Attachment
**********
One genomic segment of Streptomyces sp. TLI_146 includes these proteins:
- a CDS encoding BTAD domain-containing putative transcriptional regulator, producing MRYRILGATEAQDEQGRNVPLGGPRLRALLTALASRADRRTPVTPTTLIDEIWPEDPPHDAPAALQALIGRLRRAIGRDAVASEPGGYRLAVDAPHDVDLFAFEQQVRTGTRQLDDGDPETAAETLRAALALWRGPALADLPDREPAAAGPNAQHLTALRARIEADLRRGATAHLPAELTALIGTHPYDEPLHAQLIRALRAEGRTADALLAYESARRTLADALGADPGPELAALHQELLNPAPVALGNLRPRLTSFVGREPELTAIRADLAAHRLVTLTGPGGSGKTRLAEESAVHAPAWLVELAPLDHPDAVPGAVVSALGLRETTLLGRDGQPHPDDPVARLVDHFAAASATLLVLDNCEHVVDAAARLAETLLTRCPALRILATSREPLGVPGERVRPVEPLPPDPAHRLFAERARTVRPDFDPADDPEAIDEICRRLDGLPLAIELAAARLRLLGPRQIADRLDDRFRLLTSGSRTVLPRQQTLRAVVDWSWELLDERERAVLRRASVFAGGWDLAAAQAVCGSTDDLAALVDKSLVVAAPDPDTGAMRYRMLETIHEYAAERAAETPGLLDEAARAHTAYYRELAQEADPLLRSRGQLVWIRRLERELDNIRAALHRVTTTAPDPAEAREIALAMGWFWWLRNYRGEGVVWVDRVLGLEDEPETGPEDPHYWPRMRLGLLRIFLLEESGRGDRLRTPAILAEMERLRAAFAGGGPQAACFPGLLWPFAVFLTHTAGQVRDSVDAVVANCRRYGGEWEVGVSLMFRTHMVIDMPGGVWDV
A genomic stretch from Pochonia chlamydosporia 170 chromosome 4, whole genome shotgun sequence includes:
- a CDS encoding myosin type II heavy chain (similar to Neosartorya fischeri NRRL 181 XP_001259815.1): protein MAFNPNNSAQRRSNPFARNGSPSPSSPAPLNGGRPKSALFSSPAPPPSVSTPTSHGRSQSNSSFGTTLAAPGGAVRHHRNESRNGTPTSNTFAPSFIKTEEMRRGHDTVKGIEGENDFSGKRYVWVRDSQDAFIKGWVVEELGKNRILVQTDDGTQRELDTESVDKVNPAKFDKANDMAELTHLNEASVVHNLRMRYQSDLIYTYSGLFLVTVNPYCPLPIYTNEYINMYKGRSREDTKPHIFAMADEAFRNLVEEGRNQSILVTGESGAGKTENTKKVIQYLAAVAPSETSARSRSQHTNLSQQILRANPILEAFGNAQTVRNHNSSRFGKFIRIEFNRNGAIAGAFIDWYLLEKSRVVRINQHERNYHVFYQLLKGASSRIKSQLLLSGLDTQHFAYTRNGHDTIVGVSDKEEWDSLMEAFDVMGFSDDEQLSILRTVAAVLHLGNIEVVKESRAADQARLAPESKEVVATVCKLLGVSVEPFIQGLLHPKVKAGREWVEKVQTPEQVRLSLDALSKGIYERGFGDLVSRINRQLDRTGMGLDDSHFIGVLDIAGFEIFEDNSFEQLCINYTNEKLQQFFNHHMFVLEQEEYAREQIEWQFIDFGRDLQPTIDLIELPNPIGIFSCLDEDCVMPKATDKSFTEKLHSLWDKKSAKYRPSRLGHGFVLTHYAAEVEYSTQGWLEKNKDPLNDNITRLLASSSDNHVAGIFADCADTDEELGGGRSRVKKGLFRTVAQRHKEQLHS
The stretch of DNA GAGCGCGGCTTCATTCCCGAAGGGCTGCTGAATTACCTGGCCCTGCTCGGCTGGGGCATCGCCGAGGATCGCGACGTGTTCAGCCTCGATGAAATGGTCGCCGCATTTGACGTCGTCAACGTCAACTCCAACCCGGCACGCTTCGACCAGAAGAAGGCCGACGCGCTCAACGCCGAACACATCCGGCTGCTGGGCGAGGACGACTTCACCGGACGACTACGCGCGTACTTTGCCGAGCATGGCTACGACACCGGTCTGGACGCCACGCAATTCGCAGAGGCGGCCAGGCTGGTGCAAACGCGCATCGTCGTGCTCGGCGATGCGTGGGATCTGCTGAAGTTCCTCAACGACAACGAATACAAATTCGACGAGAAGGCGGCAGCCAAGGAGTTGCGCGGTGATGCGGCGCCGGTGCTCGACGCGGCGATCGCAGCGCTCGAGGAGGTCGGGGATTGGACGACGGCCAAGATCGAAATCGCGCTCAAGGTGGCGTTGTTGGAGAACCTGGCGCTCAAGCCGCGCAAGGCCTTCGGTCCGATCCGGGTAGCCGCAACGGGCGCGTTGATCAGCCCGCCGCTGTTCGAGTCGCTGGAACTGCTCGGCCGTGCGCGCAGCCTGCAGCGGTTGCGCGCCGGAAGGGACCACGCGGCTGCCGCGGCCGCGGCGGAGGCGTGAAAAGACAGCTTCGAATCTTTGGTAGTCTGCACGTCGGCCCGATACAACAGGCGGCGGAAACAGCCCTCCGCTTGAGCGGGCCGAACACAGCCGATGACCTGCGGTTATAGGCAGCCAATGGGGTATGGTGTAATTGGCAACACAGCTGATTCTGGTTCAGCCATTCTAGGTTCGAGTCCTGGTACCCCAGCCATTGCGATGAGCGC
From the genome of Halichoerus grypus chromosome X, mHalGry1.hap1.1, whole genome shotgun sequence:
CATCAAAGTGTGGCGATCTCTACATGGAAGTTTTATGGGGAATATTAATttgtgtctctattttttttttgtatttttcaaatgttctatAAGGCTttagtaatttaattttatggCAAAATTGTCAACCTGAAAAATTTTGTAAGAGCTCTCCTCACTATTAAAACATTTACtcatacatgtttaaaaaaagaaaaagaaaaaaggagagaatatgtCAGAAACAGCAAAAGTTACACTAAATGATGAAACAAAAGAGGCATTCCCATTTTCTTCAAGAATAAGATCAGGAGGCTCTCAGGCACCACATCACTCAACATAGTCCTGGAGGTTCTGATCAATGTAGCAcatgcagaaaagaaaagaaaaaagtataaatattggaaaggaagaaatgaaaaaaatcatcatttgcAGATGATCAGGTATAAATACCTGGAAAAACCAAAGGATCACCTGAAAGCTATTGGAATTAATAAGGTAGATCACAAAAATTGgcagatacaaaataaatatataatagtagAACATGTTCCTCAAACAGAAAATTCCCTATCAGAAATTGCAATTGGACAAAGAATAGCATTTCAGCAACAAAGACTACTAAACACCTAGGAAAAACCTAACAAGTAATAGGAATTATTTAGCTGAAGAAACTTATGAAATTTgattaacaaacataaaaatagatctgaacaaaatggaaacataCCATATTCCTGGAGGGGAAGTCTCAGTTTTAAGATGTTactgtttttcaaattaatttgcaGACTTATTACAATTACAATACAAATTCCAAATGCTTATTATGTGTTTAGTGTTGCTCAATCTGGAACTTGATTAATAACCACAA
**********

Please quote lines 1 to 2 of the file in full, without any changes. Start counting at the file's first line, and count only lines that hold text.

One genomic segment of Streptomyces sp. TLI_146 includes these proteins:
- a CDS encoding BTAD domain-containing putative transcriptional regulator, producing MRYRILGATEAQDEQGRNVPLGGPRLRALLTALASRADRRTPVTPTTLIDEIWPEDPPHDAPAALQALIGRLRRAIGRDAVASEPGGYRLAVDAPHDVDLFAFEQQVRTGTRQLDDGDPETAAETLRAALALWRGPALADLPDREPAAAGPNAQHLTALRARIEADLRRGATAHLPAELTALIGTHPYDEPLHAQLIRALRAEGRTADALLAYESARRTLADALGADPGPELAALHQELLNPAPVALGNLRPRLTSFVGREPELTAIRADLAAHRLVTLTGPGGSGKTRLAEESAVHAPAWLVELAPLDHPDAVPGAVVSALGLRETTLLGRDGQPHPDDPVARLVDHFAAASATLLVLDNCEHVVDAAARLAETLLTRCPALRILATSREPLGVPGERVRPVEPLPPDPAHRLFAERARTVRPDFDPADDPEAIDEICRRLDGLPLAIELAAARLRLLGPRQIADRLDDRFRLLTSGSRTVLPRQQTLRAVVDWSWELLDERERAVLRRASVFAGGWDLAAAQAVCGSTDDLAALVDKSLVVAAPDPDTGAMRYRMLETIHEYAAERAAETPGLLDEAARAHTAYYRELAQEADPLLRSRGQLVWIRRLERELDNIRAALHRVTTTAPDPAEAREIALAMGWFWWLRNYRGEGVVWVDRVLGLEDEPETGPEDPHYWPRMRLGLLRIFLLEESGRGDRLRTPAILAEMERLRAAFAGGGPQAACFPGLLWPFAVFLTHTAGQVRDSVDAVVANCRRYGGEWEVGVSLMFRTHMVIDMPGGVWDV